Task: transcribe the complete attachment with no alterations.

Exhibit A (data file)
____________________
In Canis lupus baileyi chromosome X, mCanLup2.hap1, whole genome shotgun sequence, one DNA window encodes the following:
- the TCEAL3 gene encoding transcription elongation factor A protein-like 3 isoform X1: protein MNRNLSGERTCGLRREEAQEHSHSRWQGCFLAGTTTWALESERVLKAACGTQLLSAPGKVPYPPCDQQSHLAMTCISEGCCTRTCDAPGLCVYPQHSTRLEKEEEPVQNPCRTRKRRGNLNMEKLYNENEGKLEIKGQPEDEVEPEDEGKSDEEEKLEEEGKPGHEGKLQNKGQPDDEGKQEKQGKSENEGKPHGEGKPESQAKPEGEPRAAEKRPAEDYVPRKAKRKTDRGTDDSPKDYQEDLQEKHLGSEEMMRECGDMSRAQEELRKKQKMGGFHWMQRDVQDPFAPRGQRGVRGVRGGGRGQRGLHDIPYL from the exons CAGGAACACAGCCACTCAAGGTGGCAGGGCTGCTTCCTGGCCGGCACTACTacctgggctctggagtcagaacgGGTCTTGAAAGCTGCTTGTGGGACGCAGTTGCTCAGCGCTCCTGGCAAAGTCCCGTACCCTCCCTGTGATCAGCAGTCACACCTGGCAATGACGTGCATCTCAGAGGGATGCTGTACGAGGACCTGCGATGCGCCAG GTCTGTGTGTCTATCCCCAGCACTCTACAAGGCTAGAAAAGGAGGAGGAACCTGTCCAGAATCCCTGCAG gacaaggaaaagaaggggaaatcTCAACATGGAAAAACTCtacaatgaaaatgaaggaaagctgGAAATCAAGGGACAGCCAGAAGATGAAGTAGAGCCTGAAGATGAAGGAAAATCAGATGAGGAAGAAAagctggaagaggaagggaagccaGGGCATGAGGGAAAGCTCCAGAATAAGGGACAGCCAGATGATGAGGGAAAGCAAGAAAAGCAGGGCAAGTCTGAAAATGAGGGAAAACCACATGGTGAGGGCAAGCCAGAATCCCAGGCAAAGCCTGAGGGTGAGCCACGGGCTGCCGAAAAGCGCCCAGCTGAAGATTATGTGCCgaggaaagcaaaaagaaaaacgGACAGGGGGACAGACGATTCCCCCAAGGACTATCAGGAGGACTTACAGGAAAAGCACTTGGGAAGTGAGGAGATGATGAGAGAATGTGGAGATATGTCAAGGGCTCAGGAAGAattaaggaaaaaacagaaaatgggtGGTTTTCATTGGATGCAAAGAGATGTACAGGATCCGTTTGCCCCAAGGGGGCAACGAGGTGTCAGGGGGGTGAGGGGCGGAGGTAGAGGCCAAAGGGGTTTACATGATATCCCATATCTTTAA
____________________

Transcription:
In Canis lupus baileyi chromosome X, mCanLup2.hap1, whole genome shotgun sequence, one DNA window encodes the following:
- the TCEAL3 gene encoding transcription elongation factor A protein-like 3 isoform X1: protein MNRNLSGERTCGLRREEAQEHSHSRWQGCFLAGTTTWALESERVLKAACGTQLLSAPGKVPYPPCDQQSHLAMTCISEGCCTRTCDAPGLCVYPQHSTRLEKEEEPVQNPCRTRKRRGNLNMEKLYNENEGKLEIKGQPEDEVEPEDEGKSDEEEKLEEEGKPGHEGKLQNKGQPDDEGKQEKQGKSENEGKPHGEGKPESQAKPEGEPRAAEKRPAEDYVPRKAKRKTDRGTDDSPKDYQEDLQEKHLGSEEMMRECGDMSRAQEELRKKQKMGGFHWMQRDVQDPFAPRGQRGVRGVRGGGRGQRGLHDIPYL from the exons CAGGAACACAGCCACTCAAGGTGGCAGGGCTGCTTCCTGGCCGGCACTACTacctgggctctggagtcagaacgGGTCTTGAAAGCTGCTTGTGGGACGCAGTTGCTCAGCGCTCCTGGCAAAGTCCCGTACCCTCCCTGTGATCAGCAGTCACACCTGGCAATGACGTGCATCTCAGAGGGATGCTGTACGAGGACCTGCGATGCGCCAG GTCTGTGTGTCTATCCCCAGCACTCTACAAGGCTAGAAAAGGAGGAGGAACCTGTCCAGAATCCCTGCAG gacaaggaaaagaaggggaaatcTCAACATGGAAAAACTCtacaatgaaaatgaaggaaagctgGAAATCAAGGGACAGCCAGAAGATGAAGTAGAGCCTGAAGATGAAGGAAAATCAGATGAGGAAGAAAagctggaagaggaagggaagccaGGGCATGAGGGAAAGCTCCAGAATAAGGGACAGCCAGATGATGAGGGAAAGCAAGAAAAGCAGGGCAAGTCTGAAAATGAGGGAAAACCACATGGTGAGGGCAAGCCAGAATCCCAGGCAAAGCCTGAGGGTGAGCCACGGGCTGCCGAAAAGCGCCCAGCTGAAGATTATGTGCCgaggaaagcaaaaagaaaaacgGACAGGGGGACAGACGATTCCCCCAAGGACTATCAGGAGGACTTACAGGAAAAGCACTTGGGAAGTGAGGAGATGATGAGAGAATGTGGAGATATGTCAAGGGCTCAGGAAGAattaaggaaaaaacagaaaatgggtGGTTTTCATTGGATGCAAAGAGATGTACAGGATCCGTTTGCCCCAAGGGGGCAACGAGGTGTCAGGGGGGTGAGGGGCGGAGGTAGAGGCCAAAGGGGTTTACATGATATCCCATATCTTTAA